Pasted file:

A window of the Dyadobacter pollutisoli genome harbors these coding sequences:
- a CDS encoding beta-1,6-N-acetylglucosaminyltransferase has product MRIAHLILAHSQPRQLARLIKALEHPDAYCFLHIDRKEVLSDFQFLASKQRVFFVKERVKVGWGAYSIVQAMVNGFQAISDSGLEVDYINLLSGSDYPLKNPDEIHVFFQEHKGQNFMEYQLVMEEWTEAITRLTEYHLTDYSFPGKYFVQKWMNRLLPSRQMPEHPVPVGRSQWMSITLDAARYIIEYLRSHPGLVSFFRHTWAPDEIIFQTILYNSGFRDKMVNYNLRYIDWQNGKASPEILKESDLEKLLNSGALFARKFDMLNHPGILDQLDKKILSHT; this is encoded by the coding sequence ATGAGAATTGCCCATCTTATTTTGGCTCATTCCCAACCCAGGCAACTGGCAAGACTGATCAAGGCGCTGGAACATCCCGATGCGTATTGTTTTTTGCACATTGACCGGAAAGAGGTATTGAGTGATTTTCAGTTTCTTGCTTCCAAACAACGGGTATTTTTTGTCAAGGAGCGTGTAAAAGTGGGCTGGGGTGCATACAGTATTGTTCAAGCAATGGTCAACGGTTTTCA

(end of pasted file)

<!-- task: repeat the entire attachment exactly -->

A window of the Dyadobacter pollutisoli genome harbors these coding sequences:
- a CDS encoding beta-1,6-N-acetylglucosaminyltransferase has product MRIAHLILAHSQPRQLARLIKALEHPDAYCFLHIDRKEVLSDFQFLASKQRVFFVKERVKVGWGAYSIVQAMVNGFQAISDSGLEVDYINLLSGSDYPLKNPDEIHVFFQEHKGQNFMEYQLVMEEWTEAITRLTEYHLTDYSFPGKYFVQKWMNRLLPSRQMPEHPVPVGRSQWMSITLDAARYIIEYLRSHPGLVSFFRHTWAPDEIIFQTILYNSGFRDKMVNYNLRYIDWQNGKASPEILKESDLEKLLNSGALFARKFDMLNHPGILDQLDKKILSHT; this is encoded by the coding sequence ATGAGAATTGCCCATCTTATTTTGGCTCATTCCCAACCCAGGCAACTGGCAAGACTGATCAAGGCGCTGGAACATCCCGATGCGTATTGTTTTTTGCACATTGACCGGAAAGAGGTATTGAGTGATTTTCAGTTTCTTGCTTCCAAACAACGGGTATTTTTTGTCAAGGAGCGTGTAAAAGTGGGCTGGGGTGCATACAGTATTGTTCAAGCAATGGTCAACGGTTTTCA